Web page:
Portable MRIs revolutionized mind reading especially when fighting crime. This advance was made possible by atomic magnetometers.
(Note: The background section of this page uses most of the words from the mind reading page of Terra Futura to save time.)
Research into mind reading, a.k.a. telepathy, had been going on since 1882 when the Society for Psychical Research was founded. This society became known for exposing frauds. The founder of the Rhine Institute, Dr. Joseph Banks Rhine, also tried to find evidence of this phenomenon. None was found. In 1972, the CIA started Star Gate, a project on psychic warfare. Needless to say, it produced little information, and, by 1995, it was shut down. However, there was evidence that extra-sensory perception in some ways was real. Identical twins seemed to feel what was happening to each other. The most famous were the Psychic Twins, Linda and Terry Jamison, who were known to have predicted the September 11, 2001 terrorist attacks three years in advance. This evidence was controversial. As a matter of fact, technology could do it better.
By the end of the Cold War, technology that could read a person's mind was becoming commonplace in science labs. These included electroencephalography and magnetic resonance imaging. By 2012, electroencephalography (EEG) was making its way into brain-computer interfaces that could do simple tasks. One notable application was in security. EEGs could detect an echo of a person's thoughts allowing the police to know whether someone is plotting a terrorist attack or not. There was one problem. EEGs could get confused by thought pattern similar but not quite like terrorist attack.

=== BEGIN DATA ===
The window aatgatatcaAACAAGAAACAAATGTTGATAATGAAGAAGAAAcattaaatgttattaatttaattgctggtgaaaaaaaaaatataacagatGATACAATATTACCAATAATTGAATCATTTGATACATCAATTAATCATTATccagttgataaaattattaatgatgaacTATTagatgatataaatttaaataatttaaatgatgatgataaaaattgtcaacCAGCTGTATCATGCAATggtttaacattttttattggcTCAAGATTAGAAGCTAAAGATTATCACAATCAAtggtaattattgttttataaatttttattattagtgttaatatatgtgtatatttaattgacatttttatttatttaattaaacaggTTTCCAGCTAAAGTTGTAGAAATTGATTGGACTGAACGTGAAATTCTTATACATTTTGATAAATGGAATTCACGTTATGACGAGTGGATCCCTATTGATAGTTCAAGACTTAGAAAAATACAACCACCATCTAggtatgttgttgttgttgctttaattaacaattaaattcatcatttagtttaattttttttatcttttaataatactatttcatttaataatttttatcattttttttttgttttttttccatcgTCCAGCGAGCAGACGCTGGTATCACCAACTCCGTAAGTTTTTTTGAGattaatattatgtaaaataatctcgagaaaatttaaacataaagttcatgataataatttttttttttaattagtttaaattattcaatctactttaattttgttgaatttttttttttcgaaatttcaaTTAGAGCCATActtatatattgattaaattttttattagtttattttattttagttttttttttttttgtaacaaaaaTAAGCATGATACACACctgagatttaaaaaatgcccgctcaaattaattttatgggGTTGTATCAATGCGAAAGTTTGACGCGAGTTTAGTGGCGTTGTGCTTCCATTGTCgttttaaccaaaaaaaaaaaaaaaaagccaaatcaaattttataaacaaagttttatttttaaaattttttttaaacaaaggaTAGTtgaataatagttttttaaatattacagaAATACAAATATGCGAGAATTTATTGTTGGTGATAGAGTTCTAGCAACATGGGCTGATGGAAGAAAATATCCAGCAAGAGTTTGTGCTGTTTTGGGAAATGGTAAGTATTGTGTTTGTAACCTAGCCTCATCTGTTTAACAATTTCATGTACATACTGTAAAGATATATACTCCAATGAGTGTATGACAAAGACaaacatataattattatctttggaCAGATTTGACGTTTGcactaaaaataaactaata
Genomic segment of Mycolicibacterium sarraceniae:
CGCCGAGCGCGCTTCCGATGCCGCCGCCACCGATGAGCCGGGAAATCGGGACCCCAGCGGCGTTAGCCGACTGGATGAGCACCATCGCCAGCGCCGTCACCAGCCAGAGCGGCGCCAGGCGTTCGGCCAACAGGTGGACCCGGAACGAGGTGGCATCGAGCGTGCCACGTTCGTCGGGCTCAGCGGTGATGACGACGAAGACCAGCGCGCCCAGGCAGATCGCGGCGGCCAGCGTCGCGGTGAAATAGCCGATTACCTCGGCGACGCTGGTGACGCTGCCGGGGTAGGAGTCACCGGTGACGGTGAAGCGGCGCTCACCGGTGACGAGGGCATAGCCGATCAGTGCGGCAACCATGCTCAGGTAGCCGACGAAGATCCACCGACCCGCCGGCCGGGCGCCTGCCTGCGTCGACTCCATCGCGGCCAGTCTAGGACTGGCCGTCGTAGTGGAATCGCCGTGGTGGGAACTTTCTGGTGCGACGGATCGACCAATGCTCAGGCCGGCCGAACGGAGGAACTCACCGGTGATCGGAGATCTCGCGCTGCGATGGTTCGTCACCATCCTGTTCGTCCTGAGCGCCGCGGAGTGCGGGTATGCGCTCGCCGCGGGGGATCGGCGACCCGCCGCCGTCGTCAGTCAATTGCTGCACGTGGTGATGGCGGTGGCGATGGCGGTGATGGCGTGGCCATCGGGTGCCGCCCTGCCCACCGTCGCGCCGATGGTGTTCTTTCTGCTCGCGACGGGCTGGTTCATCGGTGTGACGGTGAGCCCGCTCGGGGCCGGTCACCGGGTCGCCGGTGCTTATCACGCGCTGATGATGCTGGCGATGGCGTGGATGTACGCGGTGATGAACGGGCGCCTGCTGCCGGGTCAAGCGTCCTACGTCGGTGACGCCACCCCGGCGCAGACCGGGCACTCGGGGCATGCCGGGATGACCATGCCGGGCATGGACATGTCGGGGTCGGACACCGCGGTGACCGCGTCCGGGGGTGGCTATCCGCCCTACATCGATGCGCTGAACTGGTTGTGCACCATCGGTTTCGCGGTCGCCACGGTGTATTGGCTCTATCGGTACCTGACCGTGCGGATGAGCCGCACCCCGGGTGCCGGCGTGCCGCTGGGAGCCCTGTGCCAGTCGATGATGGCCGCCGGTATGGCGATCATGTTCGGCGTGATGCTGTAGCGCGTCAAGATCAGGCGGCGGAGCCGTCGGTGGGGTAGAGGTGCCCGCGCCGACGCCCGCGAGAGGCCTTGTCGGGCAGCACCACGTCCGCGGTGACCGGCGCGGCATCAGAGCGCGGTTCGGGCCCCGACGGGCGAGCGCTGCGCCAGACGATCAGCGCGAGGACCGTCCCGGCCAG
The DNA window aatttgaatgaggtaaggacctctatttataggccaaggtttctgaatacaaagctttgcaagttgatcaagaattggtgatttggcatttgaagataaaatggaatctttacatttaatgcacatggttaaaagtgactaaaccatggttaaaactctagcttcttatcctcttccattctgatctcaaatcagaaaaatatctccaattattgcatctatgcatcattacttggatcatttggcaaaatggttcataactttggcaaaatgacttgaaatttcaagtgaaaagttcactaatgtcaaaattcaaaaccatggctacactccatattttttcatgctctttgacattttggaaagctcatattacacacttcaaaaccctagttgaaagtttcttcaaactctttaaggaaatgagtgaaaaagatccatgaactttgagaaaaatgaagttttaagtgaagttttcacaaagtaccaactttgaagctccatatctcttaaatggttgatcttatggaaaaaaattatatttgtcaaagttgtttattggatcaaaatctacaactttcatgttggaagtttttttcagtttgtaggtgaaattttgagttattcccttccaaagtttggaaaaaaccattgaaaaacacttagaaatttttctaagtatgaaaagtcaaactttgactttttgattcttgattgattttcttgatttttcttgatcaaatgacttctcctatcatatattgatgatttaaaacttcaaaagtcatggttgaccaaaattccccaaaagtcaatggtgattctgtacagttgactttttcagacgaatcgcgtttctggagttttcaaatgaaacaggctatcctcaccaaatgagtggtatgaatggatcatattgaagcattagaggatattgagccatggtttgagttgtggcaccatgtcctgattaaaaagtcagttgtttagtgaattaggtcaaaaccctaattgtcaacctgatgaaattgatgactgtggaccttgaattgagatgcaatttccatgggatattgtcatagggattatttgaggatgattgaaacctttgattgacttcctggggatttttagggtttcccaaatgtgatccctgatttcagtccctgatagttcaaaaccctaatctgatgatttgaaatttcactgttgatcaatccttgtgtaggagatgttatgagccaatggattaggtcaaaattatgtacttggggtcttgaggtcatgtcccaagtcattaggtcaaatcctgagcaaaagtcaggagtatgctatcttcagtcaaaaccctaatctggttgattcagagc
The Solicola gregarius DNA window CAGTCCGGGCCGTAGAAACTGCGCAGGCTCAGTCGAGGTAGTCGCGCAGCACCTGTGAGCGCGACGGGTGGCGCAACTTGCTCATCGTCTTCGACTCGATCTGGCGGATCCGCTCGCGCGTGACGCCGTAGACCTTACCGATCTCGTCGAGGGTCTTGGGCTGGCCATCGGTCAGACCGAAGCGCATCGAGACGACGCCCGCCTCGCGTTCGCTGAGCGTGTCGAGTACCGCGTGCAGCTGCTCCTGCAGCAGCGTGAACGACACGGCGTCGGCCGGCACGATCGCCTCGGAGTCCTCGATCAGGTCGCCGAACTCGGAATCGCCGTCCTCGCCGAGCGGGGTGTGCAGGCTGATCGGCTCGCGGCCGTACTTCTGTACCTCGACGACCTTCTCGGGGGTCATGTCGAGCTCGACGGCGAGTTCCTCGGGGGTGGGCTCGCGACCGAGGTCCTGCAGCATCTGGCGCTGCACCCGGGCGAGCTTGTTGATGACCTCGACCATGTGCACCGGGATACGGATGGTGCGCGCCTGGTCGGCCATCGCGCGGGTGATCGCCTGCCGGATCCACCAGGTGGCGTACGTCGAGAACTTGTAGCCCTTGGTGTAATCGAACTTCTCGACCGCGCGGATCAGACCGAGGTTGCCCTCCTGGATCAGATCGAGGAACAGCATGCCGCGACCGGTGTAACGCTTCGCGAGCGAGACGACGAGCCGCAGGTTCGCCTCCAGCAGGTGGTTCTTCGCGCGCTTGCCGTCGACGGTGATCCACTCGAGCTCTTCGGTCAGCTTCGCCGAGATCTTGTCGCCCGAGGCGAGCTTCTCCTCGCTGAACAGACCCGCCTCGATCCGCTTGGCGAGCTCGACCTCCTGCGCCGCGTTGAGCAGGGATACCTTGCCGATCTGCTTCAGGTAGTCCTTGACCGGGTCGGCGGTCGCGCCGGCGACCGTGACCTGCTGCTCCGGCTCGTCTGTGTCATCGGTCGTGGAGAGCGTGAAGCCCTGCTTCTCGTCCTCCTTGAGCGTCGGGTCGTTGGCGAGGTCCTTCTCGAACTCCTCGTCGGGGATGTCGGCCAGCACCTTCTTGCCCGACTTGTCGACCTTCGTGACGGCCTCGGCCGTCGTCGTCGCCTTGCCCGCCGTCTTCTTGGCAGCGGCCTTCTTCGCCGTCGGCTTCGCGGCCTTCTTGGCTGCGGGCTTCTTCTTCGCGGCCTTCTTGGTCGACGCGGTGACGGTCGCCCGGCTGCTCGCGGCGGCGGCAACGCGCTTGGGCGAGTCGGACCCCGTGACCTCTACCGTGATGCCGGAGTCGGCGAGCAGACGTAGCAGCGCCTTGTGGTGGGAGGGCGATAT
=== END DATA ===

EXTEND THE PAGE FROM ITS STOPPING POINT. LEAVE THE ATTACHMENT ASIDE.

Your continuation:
Magnetic resonance imaging (MRI) was different. MRI machines were different from EEGs in that they tapped directly into the brain. MRIs could detect the amount of oxygen in the blood in the brain. This MRIs more accurate. MRI machines were being used to help find out how the brain worked but not much else. MRI machines had bulky magnets which made them expensive. Overtime, however, MRIs would become more portable. This would revolutionize fighting crime.
Tech Level: 10-12
Crime-fighting was never easy. It was hard to catch the criminal. Sometimes, it was hard for people to remember who committed the crime. A machine that read the person's mind would get down to details. The MRI was the best bet for this, but there was a problem. As said above, MRI machines were expensive because of the bulky superconducting magnets. There was a solution. The atomic magnetometer was a small chip that used lasers to detect the interaction between alkali metals and magnetic fields. This allowed MRIs to be miniaturized. This revolutionized crime-fighting. Criminals could not lie now. Crime-fighting was not the only application of Portable MRIs. Another application was photographing a dream.